Category Archives: United Methodist Connection

A Follow Up on the Way Forward

In response to the last post, I was asked: “Is this direction good or will be more division?” My answer is twofold, I think that in the long run, this will be a good direction, but in the short run, there will be more division. There is already a great deal of division, and we are already losing people on both sides of this debate. In my experience, those who want to uphold the traditional interpretation of the Bible tend to leave loudly in anger, while those who want to be more affirming of our gay and lesbian brothers and sisters tend to leave quietly with sadness. For this reason, to merely continue to hold onto the status quo is not really feasible. Something needs to be done, and the way forward that the bishops have chosen maintains the vital unity of the church (something for which King Jesus himself prayed).

We have been through this before. In 1844, the church split over the issue of slavery and was then reunited when, after the civil war, all the biblical citations that could be mustered in slavery’s defense become moot points. More recently, we argued about how closely we would adhere to Jesus’s strict teachings on divorce—I have a colleague who was encouraged to surrender custody of his child so that the churches he might be appointed to would not guess that he was divorced—but that is no longer a live issue. We all seem to have arrived at the understanding that regardless of Matthew 19:3-12 and Mark 10:2-12, divorce does not disqualify someone from full participation in the church. Until 1956, we disagreed over the ordination of women, with many citing 1 Timothy 2:12 to support their opposition to the practice, but, at present, I know of only one United Methodist who even questions it.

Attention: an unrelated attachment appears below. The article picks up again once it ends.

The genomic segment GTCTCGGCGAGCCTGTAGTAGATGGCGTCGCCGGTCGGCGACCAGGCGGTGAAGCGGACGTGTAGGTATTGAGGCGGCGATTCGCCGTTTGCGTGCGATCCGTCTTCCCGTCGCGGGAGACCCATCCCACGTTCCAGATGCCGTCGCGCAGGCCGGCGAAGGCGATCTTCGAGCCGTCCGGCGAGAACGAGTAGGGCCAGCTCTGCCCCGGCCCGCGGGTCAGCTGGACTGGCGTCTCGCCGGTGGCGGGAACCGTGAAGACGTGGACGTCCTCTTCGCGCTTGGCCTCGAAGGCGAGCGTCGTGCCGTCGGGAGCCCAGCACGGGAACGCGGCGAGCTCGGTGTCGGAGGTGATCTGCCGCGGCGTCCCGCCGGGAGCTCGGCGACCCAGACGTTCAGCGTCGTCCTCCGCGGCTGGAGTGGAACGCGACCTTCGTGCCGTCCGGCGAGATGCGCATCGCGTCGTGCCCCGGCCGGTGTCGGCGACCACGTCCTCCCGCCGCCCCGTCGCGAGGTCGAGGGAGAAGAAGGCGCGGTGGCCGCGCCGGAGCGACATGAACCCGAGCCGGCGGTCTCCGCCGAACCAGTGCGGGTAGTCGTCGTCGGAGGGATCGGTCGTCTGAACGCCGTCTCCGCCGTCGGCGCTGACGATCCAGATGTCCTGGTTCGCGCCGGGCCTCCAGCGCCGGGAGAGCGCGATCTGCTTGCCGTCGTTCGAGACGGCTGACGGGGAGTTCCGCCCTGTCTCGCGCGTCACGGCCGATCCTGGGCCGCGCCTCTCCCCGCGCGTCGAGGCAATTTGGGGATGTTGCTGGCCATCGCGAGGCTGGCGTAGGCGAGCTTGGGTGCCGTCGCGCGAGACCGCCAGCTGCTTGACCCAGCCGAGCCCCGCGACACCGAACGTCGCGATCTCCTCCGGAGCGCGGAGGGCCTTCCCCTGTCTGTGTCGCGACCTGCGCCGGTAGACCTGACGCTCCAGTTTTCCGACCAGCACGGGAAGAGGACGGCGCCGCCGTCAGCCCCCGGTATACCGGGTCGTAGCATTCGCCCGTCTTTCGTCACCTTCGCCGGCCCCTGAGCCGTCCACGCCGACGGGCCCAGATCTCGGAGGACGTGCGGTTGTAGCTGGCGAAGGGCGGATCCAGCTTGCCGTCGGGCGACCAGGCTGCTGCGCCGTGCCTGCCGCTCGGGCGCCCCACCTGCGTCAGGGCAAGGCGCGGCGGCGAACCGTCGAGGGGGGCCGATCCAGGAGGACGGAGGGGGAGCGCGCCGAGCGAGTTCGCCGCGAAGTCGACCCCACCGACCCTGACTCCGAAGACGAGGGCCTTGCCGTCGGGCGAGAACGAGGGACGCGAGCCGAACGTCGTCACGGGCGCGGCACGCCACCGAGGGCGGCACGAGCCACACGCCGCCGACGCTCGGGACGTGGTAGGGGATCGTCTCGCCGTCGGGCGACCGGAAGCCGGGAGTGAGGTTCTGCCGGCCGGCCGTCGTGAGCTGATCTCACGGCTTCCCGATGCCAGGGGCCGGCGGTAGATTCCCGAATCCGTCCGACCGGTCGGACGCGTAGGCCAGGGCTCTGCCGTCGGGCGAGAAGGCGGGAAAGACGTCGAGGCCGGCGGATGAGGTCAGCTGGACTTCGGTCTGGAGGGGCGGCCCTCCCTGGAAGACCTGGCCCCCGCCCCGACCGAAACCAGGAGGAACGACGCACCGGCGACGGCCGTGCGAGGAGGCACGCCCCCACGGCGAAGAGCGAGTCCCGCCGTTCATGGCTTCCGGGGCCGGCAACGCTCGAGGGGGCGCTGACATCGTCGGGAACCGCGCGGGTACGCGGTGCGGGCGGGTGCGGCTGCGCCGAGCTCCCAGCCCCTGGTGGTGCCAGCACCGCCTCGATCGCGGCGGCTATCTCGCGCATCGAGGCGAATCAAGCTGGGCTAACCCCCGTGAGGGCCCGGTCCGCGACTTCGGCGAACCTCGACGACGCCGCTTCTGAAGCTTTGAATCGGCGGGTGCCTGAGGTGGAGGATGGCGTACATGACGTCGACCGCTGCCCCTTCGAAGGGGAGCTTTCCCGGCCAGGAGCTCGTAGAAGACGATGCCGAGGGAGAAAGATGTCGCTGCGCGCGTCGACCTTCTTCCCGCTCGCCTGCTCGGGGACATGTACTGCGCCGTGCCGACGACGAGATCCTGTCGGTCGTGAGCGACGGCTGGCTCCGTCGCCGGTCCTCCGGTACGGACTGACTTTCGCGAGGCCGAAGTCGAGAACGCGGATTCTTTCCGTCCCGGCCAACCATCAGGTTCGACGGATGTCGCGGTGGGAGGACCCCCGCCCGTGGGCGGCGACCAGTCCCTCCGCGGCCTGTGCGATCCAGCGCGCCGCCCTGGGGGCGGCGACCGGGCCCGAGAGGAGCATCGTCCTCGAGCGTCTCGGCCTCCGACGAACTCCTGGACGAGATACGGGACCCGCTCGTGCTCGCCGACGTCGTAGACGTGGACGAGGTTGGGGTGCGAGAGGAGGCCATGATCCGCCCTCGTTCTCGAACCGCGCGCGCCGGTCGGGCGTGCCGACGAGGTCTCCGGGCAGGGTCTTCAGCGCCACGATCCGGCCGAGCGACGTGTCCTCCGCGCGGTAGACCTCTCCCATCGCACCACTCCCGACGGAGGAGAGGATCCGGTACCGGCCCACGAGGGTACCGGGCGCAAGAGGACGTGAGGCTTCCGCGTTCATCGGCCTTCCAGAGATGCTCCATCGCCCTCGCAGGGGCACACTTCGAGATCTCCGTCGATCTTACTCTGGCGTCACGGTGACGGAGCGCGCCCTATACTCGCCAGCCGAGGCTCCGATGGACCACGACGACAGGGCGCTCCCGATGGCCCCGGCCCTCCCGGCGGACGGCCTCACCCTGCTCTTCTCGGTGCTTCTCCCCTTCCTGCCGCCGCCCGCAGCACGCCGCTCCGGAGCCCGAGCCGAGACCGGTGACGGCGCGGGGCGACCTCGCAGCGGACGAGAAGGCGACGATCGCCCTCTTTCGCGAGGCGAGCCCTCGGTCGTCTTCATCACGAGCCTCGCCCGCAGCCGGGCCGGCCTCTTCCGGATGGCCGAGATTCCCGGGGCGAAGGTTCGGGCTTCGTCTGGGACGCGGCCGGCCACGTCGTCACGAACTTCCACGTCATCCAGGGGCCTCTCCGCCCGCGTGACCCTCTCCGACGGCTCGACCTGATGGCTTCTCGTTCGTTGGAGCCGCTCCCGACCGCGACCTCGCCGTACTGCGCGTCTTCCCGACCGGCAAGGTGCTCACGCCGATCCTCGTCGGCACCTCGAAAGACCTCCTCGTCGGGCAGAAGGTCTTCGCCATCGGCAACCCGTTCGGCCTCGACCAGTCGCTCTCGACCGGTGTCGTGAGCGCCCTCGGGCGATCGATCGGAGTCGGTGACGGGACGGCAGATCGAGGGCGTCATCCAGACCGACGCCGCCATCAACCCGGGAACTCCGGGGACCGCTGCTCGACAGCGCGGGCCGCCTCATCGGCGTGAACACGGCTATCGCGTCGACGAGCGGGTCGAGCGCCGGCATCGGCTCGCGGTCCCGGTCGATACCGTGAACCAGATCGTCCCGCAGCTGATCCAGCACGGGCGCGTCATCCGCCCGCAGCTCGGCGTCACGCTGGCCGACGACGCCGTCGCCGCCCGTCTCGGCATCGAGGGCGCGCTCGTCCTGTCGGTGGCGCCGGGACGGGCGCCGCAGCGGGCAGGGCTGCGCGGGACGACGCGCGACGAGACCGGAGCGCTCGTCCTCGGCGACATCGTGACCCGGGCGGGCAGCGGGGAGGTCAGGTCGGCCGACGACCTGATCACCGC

I give the examples above because they are reminders that we have had fierce arguments over divisive issues in the past, but a new consensus always eventually emerged. I think the same is true of the issue of homosexuality. This proposed way forward makes space for a new consensus to emerge.

A Way Forward: The One Church Plan

The Council of Bishops has met and endorsed “The One Church Plan.” According to the summary on umc.org:

To find a way forward on the denomination’s homosexuality debate, bishops are recommending the church allow more freedom at the conference and local church levels.

Under what the Council of Bishops calls the One Church Plan, decisions about whether to ordain LGBTQ clergy or to officiate at same-gender unions would be made closer to the congregational level.

The plan would remove the restrictive language against the practice of homosexuality in the Book Discipline, the denomination’s policy book. The plan also adds assurances to pastors and conferences who in good conscience cannot perform same-sex weddings or ordain “self-avowed practicing” gay clergy that they don’t have to do so. [1]

Our understanding (Jenny’s and mine) is that if this plan is approved by General Conference (a big if) it would leave individual annual conferences to decide whether or not to ordain LGBT folk and individual congregations and pastors to decide whether or not marriages between same-sex couples would be performed in a local church. Bishop Saenz has a pastoral letter here: http://bit.ly/2jtP3qw.


[1] United Methodist Communications, “Bishops Propose Plan for Way Forward,” The United Methodist Church, May 04, 2018, accessed May 04, 2018, http://www.umc.org/news-and-media/bishops-propose-plan-for-way-forward.

 

Judicial Council Rules on Gay Bishop